In our study, patients with RRF loss had lower sodium and triglyceride levels. The BMI and albumin levels of these patients were also lower, although not statistically significant. These laboratory findings are parameters related to nutrition. In addition, low triglyceride and sodium levels were found to be risk factors for RRF loss. Our findings support that RRF loss may be associated with malnutrition. In one study, malnutrition-inflammation complex syndrome was found to be associated with loss of RRF20. Palomo-Piñón et al.21 showed that baseline CRP level is high and albumin level is low in patients with RRF loss, and baseline CRP and albumin levels are risk factors for RRF loss. However, in our study, no correlation was found between baseline and longitudinal CRP levels and RRF.

Hyperuricemia causes inflammation, endothelial dysfunction and oxidative stress22. As hyperuricemia is associated with inflammatory markers such as interleukin-6, CRP, and tumor necrosis factor-alpha, it has been suggested that uric acid has a role in inflammatory processes8. In the general population, it has been shown that hyperuricemia is associated with hypertension, cardiovascular diseases and mortality23,24. In the CKD process, the results of studies on its relationship with disease progression and patient survival are contradictory14-17.

The number of studies examining the relationship between uric acid level and clinical outcomes in PD patients is very few. Park et al.18 Showed that there was a correlation between baseline uric acid level and loss of RRF at the end of 24-month follow-up. In a more recent study, a U-shaped relationship was found between baseline uric acid level and loss of RRF19. Most of the studies in the literature have evaluated the relationship between uric acid level at the initiation of PD and loss of RRF. In the only study examining the relationship between longitudinal uric acid levels and RRF after the initiation of PD, it was reported that longitudinal uric acid levels of <6.77 mg/dL and ≥7.64 mg/dL were associated with loss of RRF25. In our study, however, no relationship could be demonstrated between longitudinal uric acid level and loss of RRF. In our study, a relationship between RRF loss and longitudinal uric acid level may not have been determined due to the lower mean uric acid level and the small number of patients.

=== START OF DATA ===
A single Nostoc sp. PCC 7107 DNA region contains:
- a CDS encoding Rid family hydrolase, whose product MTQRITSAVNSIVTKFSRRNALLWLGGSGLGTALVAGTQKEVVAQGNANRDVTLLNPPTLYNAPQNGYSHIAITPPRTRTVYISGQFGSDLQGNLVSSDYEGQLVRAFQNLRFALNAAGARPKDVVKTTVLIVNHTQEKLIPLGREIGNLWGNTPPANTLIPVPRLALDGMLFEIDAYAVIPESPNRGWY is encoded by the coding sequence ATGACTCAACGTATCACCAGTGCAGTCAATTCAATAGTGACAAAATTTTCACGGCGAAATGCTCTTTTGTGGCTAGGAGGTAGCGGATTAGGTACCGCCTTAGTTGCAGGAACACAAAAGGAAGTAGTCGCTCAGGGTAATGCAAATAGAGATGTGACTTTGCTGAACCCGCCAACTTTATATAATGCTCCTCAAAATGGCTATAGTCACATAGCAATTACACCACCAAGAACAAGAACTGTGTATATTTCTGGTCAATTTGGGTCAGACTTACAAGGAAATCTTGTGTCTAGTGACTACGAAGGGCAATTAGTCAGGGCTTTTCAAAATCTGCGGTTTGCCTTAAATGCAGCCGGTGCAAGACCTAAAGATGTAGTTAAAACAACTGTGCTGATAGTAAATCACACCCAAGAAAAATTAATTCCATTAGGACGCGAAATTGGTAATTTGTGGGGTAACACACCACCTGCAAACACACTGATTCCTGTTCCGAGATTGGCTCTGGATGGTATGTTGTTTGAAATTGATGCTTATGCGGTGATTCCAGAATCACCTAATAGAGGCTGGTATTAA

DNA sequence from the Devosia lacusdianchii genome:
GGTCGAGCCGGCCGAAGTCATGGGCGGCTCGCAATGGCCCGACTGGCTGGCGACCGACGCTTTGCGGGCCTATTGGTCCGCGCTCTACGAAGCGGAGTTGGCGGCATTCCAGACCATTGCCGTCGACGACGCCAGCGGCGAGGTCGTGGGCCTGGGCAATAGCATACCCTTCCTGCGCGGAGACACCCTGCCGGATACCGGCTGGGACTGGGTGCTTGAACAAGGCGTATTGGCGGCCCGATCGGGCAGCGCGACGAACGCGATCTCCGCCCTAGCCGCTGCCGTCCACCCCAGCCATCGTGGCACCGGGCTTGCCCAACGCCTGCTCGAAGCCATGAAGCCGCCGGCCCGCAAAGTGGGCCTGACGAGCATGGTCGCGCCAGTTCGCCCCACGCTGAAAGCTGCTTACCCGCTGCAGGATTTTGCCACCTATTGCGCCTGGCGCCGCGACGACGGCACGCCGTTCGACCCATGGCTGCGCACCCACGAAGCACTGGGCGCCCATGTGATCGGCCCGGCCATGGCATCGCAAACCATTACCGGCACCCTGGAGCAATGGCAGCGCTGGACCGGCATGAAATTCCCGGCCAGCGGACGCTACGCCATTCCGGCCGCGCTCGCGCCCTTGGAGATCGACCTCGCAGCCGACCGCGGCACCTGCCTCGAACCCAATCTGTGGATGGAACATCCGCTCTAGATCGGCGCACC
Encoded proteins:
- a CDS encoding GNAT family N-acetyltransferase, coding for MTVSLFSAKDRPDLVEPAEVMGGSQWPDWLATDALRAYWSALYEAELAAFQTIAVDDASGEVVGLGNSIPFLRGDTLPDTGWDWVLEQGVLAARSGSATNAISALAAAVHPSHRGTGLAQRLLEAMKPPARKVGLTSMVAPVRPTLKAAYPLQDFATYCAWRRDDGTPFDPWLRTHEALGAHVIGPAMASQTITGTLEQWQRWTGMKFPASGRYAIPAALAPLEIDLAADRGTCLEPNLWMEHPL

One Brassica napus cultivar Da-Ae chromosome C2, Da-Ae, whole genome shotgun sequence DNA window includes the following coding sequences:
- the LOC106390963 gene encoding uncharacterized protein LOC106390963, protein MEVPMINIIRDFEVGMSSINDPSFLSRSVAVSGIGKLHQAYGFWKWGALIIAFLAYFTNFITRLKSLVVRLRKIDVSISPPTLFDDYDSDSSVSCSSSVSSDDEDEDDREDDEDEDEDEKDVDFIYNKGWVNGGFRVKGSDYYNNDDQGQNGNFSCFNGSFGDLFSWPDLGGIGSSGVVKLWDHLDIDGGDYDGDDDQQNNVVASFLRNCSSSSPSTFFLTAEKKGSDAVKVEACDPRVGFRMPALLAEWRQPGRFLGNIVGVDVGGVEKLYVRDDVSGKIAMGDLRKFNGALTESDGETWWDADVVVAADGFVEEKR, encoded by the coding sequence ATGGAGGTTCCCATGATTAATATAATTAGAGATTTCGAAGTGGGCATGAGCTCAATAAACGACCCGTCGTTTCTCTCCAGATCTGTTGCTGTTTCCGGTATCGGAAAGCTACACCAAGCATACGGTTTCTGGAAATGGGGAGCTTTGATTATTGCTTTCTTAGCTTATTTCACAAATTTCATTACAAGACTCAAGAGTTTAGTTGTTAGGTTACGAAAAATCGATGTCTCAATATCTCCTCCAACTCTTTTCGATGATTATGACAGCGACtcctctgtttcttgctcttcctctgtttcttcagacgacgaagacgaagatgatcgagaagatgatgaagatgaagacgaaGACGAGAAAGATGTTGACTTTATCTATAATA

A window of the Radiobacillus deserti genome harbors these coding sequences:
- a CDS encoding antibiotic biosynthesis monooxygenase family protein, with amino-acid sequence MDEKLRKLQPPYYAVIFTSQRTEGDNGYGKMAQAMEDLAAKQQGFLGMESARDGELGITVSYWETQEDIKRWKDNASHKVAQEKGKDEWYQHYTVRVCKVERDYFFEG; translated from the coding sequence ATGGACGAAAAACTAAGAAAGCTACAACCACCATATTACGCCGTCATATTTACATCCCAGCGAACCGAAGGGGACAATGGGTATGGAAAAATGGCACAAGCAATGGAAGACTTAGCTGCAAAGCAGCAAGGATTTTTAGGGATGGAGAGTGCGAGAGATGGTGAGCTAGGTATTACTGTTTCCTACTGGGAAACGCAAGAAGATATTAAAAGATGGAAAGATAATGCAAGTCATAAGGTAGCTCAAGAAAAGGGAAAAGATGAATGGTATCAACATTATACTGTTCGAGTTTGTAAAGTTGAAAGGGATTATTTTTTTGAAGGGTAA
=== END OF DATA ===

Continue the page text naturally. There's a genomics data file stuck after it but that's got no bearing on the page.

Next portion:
Study Limitations

The limitations of our study are its retrospective nature and the small number of patients. On the other hand, the longitudinal evaluation of uric acid and CRP levels can be considered as the strengths of our study.


CONCLUSION

In conclusion, while loss of RRF was associated with low baseline sodium, triglyceride and BMI in PD patients, no relationship could be shown between longitudinal CRP and uric acid levels and RRF loss. Larger, prospective studies are needed to determine the effects of hyperuricemia on RRF loss and, in this respect, to determine the target uric acid level.

Ethics

Ethics Committee Approval: The study were approved by the Ege University of Local Ethics Committee (protocol number: 21-11T/21, date: 04.11.2021).

Informed Consent: It is a retrospective cohort study.

Peer-review: Externally peer-reviewed.

Authorship Contributions

Concept: A.Ç., M.S.D., M.Ö., Design: A.Ç., M.Y., M.S.D., G.A., H.T., M.Ö., Data Collection or Processing: A.Ç., Z.A., M.Y., M.S.D., G.A., H.T., M.Ö., Analysis or Interpretation: A.Ç., Z.A., M.Y., G.A., H.T., M.Ö., Literature Search: A.Ç., Z.A., M.Y., Writing: A.Ç., M.Y., M.S.D., H.T., M.Ö.

Conflict of Interest: No conflict of interest was declared by the authors.

Financial Disclosure: The authors declared that this study received no financial support.